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The Impact Of Digital Ownership In A Digital Age

Words by Lewis Empson, Marcus Yeatman-Crouch, Ona Ojo and Alex Payne

Cover image by Gio Bartlett via Unsplash

A while back we discussed how the video gaming industry is undergoing a major transformation in how gamers own the games that they play. As the cartridge became the disk, the disk is quickly being forgone in favour of digital game marketplaces and streaming services – as evidenced by the Xbox Series S and PS5 All-Digital Edition. Thanks to undeniably fantastic digital alternatives to owning physical copies such as Xbox Game Pass and (to a lesser extent) PS Now, the entire landscape is changing; as of April 20th 2021, Xbox Game Pass has over 23 million subscribers

Now this physical to digital shift may be a phenomenon that we’ve already explored in the gaming sector, however, it has been long evolving in various other media formats with digital/streaming services dominating the world of music, film, television and books for many years now. Spotify playlists have assumed the role once occupied by records, mixtapes and compilation CDs, Netflix and Disney+ are the go-to spots for film night thanks to unending options that DVD collections just can’t compete with, and Amazon’s Kindle platform is the biggest bookstore in the world from which you can read on any device you choose. 

Choice and convenience are the two biggest strengths of streaming services in the digital age, with users being able to access practically any book, show or song whenever and wherever they want, often with a monthly subscription price that may be more attainable than splashing out £10 for a single DVD when a whole month of Netflix is the same price. Consumer choice is at the forefront as content is being constantly added to these platforms and are ready to be accessed whenever without the need to even leave the house. 

But we’re also here to talk about the ownership of the media that we love: these streaming services may be a platform to watch, read and listen – but what happens when these platforms go down? Or what if your favourite movie or song is removed? This is why physical ownership of our favourite media is so important to many; tangible copies can never be removed from a platform, hard drive or server. Physical media can be shared, borrowed and sold in ways that digital media cannot, which benefits those who rely on more affordable options to access media as well as those who want to sell their copies to enjoy new media. And what about independent music and book shops? Their very existence depends on physical releases and to many these are the heart and soul of their communities.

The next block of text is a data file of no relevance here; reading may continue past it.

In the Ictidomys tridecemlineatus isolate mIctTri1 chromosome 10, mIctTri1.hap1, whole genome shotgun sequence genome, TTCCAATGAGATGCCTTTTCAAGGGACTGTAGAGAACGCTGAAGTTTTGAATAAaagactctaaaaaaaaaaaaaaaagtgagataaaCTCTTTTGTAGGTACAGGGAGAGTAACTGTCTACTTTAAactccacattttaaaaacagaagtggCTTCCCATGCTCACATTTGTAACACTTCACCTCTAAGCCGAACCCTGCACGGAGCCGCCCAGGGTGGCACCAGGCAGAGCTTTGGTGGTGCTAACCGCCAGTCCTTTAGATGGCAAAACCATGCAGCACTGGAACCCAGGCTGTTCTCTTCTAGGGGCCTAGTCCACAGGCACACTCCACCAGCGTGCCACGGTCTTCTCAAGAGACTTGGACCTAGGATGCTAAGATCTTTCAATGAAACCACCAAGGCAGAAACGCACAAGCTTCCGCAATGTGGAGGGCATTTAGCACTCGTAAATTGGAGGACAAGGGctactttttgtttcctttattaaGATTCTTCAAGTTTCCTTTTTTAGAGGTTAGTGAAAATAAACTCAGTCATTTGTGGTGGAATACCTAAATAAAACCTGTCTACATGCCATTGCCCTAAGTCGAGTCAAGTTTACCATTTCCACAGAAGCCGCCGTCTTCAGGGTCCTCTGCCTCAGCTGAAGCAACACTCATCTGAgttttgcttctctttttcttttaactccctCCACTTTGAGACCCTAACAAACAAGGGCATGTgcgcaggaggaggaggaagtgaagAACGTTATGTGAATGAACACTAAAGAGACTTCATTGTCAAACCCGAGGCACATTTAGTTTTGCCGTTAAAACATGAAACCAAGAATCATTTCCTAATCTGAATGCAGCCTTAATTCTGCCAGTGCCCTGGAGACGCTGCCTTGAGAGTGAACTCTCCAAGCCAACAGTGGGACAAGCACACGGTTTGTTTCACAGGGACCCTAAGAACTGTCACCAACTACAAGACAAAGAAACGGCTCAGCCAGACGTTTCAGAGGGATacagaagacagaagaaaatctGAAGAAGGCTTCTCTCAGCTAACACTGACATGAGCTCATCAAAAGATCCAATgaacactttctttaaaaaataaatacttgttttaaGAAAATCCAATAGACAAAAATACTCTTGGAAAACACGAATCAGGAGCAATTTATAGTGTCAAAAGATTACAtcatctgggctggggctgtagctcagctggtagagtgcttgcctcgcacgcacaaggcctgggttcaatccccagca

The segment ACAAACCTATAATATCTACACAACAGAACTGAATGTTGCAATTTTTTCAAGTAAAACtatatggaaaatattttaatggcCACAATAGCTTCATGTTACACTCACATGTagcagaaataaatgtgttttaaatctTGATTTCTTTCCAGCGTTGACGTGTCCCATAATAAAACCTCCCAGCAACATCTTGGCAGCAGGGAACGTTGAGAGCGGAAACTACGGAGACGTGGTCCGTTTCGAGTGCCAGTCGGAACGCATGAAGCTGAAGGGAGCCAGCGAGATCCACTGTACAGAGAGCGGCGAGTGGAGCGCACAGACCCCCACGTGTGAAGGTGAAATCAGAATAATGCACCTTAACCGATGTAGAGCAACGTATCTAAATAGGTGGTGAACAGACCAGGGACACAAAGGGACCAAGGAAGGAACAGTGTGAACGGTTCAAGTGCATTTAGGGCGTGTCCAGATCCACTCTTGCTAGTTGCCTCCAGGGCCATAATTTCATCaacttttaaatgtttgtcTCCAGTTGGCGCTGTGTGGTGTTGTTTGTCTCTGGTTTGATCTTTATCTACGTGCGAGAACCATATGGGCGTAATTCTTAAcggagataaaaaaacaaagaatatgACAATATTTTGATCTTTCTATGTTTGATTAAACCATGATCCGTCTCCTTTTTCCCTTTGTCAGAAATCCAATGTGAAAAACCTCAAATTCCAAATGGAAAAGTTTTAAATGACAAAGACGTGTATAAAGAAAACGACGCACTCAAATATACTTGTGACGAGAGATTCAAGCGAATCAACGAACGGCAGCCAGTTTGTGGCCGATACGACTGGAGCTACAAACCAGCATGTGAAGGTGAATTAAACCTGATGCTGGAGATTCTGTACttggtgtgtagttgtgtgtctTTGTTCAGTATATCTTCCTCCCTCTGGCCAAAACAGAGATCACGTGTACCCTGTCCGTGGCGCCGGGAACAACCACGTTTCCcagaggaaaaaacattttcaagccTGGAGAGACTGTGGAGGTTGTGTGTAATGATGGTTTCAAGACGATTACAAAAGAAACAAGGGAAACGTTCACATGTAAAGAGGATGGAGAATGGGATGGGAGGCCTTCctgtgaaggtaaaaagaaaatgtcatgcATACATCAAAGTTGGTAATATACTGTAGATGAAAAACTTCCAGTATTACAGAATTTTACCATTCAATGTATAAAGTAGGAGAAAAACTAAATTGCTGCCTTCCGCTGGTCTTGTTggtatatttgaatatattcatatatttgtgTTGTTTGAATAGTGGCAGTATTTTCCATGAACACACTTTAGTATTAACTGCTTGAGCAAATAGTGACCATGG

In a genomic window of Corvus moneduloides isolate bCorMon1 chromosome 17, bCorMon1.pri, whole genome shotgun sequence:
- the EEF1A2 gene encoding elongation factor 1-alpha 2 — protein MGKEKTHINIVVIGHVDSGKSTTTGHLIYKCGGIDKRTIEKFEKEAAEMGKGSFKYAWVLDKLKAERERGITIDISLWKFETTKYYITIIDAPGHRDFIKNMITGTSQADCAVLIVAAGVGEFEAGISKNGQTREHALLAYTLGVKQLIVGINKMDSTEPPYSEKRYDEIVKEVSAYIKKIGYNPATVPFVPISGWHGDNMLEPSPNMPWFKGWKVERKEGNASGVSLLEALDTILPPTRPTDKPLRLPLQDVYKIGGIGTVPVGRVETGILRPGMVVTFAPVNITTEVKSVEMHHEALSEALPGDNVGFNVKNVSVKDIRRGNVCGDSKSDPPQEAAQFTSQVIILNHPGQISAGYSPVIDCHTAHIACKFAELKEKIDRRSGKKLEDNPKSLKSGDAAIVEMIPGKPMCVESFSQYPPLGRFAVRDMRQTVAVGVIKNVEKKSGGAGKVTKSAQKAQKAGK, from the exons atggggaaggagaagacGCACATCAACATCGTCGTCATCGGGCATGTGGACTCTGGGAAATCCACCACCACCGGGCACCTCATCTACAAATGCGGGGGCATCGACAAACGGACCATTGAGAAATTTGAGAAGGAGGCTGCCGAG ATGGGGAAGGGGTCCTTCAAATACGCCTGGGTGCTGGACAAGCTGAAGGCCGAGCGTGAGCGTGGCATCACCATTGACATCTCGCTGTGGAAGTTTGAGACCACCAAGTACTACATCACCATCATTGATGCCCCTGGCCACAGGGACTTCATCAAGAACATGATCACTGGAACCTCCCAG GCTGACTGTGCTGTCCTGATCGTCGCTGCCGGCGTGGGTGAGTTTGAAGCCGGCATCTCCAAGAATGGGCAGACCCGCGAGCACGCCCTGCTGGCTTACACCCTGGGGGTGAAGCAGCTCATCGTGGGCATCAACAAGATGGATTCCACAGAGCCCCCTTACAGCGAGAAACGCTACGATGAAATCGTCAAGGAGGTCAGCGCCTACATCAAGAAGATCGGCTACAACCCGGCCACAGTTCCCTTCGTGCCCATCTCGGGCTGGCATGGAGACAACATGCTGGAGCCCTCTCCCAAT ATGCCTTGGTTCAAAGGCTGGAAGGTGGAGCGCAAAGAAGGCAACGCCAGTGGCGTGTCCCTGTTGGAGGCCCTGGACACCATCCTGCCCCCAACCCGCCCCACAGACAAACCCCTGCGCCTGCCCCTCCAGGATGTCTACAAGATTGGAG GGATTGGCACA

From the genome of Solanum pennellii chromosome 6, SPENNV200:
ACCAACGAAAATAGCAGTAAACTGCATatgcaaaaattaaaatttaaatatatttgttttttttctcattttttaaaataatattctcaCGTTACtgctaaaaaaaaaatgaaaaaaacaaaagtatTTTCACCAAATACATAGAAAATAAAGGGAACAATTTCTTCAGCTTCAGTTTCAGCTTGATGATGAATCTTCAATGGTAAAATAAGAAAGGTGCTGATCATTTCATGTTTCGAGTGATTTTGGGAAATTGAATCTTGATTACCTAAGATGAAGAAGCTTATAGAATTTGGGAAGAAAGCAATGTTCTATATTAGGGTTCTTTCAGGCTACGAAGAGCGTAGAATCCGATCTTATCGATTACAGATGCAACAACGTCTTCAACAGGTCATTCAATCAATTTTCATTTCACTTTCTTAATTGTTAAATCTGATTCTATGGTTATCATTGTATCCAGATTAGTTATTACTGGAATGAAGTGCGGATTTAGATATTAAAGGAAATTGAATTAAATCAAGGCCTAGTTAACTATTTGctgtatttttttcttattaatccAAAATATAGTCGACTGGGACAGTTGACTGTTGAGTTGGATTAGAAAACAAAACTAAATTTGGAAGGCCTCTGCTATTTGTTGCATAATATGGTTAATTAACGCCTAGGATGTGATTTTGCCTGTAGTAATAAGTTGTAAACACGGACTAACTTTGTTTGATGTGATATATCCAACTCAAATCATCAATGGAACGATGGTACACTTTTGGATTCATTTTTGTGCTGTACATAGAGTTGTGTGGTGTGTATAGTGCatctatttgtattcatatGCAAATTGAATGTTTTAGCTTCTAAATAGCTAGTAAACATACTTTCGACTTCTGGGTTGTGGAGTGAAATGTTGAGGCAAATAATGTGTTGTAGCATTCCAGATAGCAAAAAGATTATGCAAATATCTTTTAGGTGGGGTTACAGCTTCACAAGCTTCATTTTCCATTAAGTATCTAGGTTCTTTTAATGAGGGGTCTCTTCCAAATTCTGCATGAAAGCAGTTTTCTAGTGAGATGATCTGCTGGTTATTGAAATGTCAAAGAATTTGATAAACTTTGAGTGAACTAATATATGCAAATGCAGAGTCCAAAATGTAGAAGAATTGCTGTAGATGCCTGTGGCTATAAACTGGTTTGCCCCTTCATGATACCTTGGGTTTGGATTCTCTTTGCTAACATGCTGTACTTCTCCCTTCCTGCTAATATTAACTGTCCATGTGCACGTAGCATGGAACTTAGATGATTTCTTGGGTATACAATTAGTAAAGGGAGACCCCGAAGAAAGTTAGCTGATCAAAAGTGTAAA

So it’s important for consumers and industries to keep physical media alive, even if digital ownership and subscription services are the “future”, there are unique aspects that pertain to the relationship between physical media, consumers and the industry that ties these together. Here we have some perspectives from our Quench comrades as to how digital and physical ownership relates to their section and industry:

Marcus Yeatman-Crouch – (on behalf of) Film and Television:

“You’d be hard pressed to find an industry more changed by the move to digital media and subscriptions than film. It has to be said, it’s a lot easier to just pay ‘x’ amount a month and have access to hundreds of films and TV shows than popping down to your local rental shop and taking out a few DVDs you have to return in a couple of weeks. Rental shops are now a bit of a novelty, while their successors have shot right up in the list of almost essentials when sourcing entertainment. It’s likely that you and your family or friends have amassed a bit of a collection of subscriptions, what with Netflix, Disney+, Amazon Prime and others providing exclusives and classics you can go back to whenever you want.

Subscription streaming is certainly the future, and the pandemic has only cemented that view given the inability to go to the cinema or get physical copies of films. Many blockbusters have resorted to a streaming debut, the biggest probably being Zack Snyder’s Justice League cut, which at 4 hours would be a bit of a stretch to fit into a normal cinema experience. The same goes for Raya and the Last Dragon on Disney+ and Wonder Woman 1984, both well received movies that had to forego the traditional cinematic release. That’s not to say film buffs are happy with the transition. Martin Scorsese notably critiqued streaming for devaluing movies, but we’re sure there are plenty who would prefer the event of seeing a movie at the cinema over everything being released on streaming. That’s why hybrid releases are now being embraced, with future movies such as Marvel’s Black Widow getting both cinematic and streaming releases on the same day.